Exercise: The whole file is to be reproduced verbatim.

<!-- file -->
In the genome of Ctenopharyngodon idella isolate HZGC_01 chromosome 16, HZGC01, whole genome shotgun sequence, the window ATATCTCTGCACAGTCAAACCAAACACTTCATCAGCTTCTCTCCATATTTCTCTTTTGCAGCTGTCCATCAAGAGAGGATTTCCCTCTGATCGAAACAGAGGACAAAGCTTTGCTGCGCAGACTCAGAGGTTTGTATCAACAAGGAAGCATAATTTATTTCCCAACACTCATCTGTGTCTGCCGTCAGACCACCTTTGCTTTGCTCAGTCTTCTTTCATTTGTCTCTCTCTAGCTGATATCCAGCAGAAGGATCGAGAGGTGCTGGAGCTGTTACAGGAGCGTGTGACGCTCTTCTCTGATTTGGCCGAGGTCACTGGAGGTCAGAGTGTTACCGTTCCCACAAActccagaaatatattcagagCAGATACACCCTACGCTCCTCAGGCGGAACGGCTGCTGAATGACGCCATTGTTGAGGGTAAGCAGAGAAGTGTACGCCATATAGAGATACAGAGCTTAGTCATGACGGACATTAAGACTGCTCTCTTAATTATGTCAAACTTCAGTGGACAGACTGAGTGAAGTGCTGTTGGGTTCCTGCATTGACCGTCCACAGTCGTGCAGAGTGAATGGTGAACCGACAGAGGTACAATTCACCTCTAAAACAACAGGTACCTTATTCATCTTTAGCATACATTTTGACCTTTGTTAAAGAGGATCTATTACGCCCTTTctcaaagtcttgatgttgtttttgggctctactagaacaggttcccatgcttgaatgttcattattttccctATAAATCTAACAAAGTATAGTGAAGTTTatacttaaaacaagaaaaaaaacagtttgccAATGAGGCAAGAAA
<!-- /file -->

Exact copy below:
In the genome of Ctenopharyngodon idella isolate HZGC_01 chromosome 16, HZGC01, whole genome shotgun sequence, the window ATATCTCTGCACAGTCAAACCAAACACTTCATCAGCTTCTCTCCATATTTCTCTTTTGCAGCTGTCCATCAAGAGAGGATTTCCCTCTGATCGAAACAGAGGACAAAGCTTTGCTGCGCAGACTCAGAGGTTTGTATCAACAAGGAAGCATAATTTATTTCCCAACACTCATCTGTGTCTGCCGTCAGACCACCTTTGCTTTGCTCAGTCTTCTTTCATTTGTCTCTCTCTAGCTGATATCCAGCAGAAGGATCGAGAGGTGCTGGAGCTGTTACAGGAGCGTGTGACGCTCTTCTCTGATTTGGCCGAGGTCACTGGAGGTCAGAGTGTTACCGTTCCCACAAActccagaaatatattcagagCAGATACACCCTACGCTCCTCAGGCGGAACGGCTGCTGAATGACGCCATTGTTGAGGGTAAGCAGAGAAGTGTACGCCATATAGAGATACAGAGCTTAGTCATGACGGACATTAAGACTGCTCTCTTAATTATGTCAAACTTCAGTGGACAGACTGAGTGAAGTGCTGTTGGGTTCCTGCATTGACCGTCCACAGTCGTGCAGAGTGAATGGTGAACCGACAGAGGTACAATTCACCTCTAAAACAACAGGTACCTTATTCATCTTTAGCATACATTTTGACCTTTGTTAAAGAGGATCTATTACGCCCTTTctcaaagtcttgatgttgtttttgggctctactagaacaggttcccatgcttgaatgttcattattttccctATAAATCTAACAAAGTATAGTGAAGTTTatacttaaaacaagaaaaaaaacagtttgccAATGAGGCAAGAAA